10. Living Quarters

    Quarter-power scaling relations link body mass M with any number of biological variables; for example, the diameters of the tree trunks and aortas scale as M 3/8, cellular metabolism as M −1/4, and the blood circulation time and life-span as M1/4. West et al. (p. 1677; see the news story by Mackenzie) present a generalized explanation for this phenomenon based on the proposal that organisms are sustained by hierarchical fractal-like structures that terminate in size-invariant functional units, and that the surface area for acquisition of resources is maximized while the energy dissipated in the distribution mechanism is minimized. The authors liken the fractal network to a fourth spatial dimension of life.

  11. Running Lizards, Gular Pumping

    Lizards generally run with a side-to-side motion that restricts the amount of oxygen they can pump into their lungs, making it difficult for lizards to keep running for a long time. Owerkowicz et al. (p. 1661) performed a series of experiments to determine the breathing mechanism during exercise of monitor lizards, a species of tetrapods that does not seem to have difficulty breathing while running. They found that the monitor lizards used a gular pump located in their necks to enhance lung ventilation, so they can run longer and harder than most lizards.

  12. The Basis of Branch Routes

    Many mammalian organs transport fluids from one sector of the body to another, and, to accomplish this task, an elaborate branching system of epithelial tubes is used. The genetic programs involved in specifying the development of the branching systems of two seemingly disparate structures, the mammalian lung and the Drosophila respiratory (or tracheal) system, are now being delineated. Metzger and Krasnow (p. 1635) review the genetic components that direct these programs, which both rely on fibroblast growth factor signaling pathways. Although the lung and tracheal system display very different structural forms, they use many similar organizational and molecular components, which suggests that there may be a common biological program for branching morphogenesis in other organs, too.

  13. Viral Activator Structure

    Regulation of viral protein levels during the life cycle of human papillomavirus type 18, which is associated with human cervical cancer, is controlled by the E2 protein. E2 is an activator of both transcription and DNA replication. Harris and Botchan (p. 1673) determined the crystal structure of the activation domain to 2.1 angstrom resolution. The domain was more ordered than would have been predicted. It contained an unusual fold that creates a kidney-shaped structure with a glutamine-rich α-helix packed on the surface of the core. Mutation assays revealed that exposed regions contained overlapping determinants for replication and transcription.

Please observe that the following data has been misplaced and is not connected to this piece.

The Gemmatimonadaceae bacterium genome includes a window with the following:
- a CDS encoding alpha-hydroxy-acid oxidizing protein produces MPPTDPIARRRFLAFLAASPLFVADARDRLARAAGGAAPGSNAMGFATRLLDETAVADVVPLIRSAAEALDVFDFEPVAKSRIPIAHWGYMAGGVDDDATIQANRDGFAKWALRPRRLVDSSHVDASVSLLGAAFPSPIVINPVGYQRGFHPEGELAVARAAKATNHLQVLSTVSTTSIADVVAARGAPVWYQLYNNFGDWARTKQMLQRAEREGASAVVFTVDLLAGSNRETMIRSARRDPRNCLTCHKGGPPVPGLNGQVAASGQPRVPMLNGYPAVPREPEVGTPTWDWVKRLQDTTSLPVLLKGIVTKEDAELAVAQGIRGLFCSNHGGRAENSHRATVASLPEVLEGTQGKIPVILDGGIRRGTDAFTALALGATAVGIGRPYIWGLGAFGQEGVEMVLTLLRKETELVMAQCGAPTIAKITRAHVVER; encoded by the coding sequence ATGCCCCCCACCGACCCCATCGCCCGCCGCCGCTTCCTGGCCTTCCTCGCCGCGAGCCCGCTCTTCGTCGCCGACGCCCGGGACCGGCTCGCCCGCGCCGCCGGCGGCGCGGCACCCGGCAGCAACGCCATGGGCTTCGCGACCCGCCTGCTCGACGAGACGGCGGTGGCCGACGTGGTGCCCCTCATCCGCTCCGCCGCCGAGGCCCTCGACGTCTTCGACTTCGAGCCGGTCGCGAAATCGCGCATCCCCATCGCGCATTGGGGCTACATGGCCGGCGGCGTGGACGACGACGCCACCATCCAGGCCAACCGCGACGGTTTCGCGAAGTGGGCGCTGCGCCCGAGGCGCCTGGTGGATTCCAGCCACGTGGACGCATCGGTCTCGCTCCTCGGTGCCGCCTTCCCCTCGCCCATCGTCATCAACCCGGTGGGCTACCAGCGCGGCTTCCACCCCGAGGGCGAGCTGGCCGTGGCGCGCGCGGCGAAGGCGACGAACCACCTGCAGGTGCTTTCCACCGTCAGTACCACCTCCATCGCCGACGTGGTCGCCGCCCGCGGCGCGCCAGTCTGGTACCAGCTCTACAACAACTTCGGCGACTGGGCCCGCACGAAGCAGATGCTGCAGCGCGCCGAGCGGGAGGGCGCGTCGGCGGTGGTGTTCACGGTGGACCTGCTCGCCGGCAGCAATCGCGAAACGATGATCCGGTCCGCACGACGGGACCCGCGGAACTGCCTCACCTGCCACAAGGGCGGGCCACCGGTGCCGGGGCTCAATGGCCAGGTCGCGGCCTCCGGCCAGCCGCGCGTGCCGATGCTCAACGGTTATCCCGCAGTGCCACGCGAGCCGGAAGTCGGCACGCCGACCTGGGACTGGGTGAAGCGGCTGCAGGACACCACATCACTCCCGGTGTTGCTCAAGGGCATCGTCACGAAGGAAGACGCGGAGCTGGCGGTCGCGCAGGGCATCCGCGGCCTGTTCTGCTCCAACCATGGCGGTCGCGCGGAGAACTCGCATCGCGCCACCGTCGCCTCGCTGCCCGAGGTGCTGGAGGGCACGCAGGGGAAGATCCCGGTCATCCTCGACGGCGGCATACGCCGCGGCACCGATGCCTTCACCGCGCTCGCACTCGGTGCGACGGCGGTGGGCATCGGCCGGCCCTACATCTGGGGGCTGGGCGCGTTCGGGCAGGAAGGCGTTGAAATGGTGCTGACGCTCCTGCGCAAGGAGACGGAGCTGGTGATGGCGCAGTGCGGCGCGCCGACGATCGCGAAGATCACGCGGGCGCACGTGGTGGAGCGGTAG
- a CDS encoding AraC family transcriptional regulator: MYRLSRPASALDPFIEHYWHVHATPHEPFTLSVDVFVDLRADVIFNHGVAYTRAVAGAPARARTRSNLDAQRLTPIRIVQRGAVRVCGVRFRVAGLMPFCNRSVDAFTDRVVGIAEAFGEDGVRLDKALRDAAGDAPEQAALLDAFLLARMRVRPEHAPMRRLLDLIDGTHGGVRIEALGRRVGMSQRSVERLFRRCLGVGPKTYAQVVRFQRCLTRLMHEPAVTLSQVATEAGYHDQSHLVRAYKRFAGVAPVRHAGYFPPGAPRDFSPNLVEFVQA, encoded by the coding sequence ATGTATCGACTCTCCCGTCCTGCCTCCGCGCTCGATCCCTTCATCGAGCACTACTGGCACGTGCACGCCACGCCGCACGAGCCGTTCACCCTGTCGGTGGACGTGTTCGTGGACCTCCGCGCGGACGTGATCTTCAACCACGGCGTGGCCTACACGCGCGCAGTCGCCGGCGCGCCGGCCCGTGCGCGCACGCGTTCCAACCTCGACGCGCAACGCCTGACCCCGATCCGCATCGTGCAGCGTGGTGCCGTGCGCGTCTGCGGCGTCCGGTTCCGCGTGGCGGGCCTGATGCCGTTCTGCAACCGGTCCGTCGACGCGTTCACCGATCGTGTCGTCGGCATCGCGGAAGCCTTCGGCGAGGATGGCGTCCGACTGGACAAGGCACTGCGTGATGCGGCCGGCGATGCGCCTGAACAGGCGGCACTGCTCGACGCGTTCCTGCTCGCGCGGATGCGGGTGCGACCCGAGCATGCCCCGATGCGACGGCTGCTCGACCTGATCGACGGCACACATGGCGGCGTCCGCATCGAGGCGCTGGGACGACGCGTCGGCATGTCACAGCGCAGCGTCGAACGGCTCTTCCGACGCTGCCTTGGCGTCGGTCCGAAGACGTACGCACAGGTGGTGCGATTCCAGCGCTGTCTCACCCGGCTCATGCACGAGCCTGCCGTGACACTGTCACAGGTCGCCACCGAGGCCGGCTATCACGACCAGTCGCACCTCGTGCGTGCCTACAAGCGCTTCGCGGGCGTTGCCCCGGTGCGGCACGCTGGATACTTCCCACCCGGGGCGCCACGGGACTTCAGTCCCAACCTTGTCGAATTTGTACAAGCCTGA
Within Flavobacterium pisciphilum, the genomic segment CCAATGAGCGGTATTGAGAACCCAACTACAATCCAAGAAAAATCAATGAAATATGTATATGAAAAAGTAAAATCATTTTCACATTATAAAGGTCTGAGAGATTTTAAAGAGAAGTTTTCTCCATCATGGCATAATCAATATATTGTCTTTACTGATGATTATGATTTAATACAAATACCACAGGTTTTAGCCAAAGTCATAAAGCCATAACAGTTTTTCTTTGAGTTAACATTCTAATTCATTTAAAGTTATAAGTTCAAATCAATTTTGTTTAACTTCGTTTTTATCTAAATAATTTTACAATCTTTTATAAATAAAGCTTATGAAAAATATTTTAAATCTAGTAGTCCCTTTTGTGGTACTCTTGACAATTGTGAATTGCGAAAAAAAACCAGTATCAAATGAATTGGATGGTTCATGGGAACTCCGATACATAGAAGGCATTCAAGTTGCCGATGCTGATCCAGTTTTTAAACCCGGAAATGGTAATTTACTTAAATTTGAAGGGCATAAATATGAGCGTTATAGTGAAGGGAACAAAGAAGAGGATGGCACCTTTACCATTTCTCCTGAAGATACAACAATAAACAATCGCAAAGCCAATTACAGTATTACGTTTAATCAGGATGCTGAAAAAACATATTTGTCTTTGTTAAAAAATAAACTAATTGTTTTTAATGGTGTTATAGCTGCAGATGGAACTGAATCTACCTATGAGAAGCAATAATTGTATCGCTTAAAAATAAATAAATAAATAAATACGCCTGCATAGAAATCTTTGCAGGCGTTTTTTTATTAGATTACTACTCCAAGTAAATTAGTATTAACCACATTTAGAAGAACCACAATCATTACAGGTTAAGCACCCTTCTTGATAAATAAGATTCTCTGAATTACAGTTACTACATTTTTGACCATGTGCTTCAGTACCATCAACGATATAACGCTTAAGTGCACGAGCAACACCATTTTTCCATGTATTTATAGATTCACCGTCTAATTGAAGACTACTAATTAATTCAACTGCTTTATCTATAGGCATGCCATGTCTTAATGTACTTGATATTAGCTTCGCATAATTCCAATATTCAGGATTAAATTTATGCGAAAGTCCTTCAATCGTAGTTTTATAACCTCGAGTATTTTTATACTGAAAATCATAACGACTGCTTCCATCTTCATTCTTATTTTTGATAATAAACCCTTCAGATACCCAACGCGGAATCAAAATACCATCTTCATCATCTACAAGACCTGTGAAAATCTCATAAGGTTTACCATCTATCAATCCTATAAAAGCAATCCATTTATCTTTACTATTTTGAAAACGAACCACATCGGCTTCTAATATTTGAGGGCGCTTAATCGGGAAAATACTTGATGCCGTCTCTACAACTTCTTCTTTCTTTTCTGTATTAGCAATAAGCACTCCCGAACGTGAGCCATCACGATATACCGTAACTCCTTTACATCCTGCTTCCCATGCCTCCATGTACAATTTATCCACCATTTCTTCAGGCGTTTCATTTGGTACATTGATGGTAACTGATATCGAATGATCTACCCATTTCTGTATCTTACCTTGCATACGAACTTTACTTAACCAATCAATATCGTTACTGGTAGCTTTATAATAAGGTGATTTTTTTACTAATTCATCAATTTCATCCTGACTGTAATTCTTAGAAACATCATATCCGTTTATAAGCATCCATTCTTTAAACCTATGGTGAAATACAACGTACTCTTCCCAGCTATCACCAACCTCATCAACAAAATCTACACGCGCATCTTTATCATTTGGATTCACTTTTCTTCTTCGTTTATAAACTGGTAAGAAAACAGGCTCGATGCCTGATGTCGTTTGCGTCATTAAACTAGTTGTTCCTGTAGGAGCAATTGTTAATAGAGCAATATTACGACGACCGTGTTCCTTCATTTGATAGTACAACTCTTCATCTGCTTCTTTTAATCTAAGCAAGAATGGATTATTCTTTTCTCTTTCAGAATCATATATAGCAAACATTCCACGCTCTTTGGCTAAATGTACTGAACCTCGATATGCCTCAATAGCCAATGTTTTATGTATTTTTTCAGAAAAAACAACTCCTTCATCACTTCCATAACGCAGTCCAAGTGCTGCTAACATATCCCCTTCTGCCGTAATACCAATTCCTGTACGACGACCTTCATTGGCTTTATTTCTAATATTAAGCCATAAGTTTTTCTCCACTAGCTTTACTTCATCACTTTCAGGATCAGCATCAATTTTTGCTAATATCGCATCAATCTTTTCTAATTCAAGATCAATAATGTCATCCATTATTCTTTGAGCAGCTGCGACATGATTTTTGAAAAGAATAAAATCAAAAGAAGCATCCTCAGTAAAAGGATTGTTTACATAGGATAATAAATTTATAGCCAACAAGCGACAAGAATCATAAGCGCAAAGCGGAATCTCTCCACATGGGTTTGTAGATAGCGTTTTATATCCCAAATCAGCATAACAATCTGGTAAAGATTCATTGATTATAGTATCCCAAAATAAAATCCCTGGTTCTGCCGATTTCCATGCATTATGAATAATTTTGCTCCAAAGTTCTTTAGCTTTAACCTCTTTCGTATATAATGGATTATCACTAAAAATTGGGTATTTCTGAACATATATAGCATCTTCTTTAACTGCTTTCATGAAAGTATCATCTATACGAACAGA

14. Tree Species Diversity in Logged Rainforests

    C. H. Cannon et al. (Reports, 28 Aug. p. 1366) studied the effects of commercial logging on tree species diversity in a tropical rainforest in Indonesian Borneo. They concluded that, in a forest selectively logged 8 years previously, there was “high tree species richness, despite severe structural damage.”

    D. Sheil et al. comment that comparisons in the report are “confounded by differences in stem counts per sample, because species-individual ratios decline with increasing stem numbers in any community.” A “greater concern” is that “species are not equivalent, and species counts do not represent any inherent conservation value or provide a measure of ecological integrity.”

    In response, Cannon et al. “applied a transformation that linearizes a power function” to their data and “again found that the number of tree species…is greater” in the logged than in the unlogged forest. “Pioneer or invasive species” were not responsible for the pattern observed. They conclude that these selectively logged forests “represent conservation and research opportunities that may not be available in the near future.” The full text of these comments can be seen at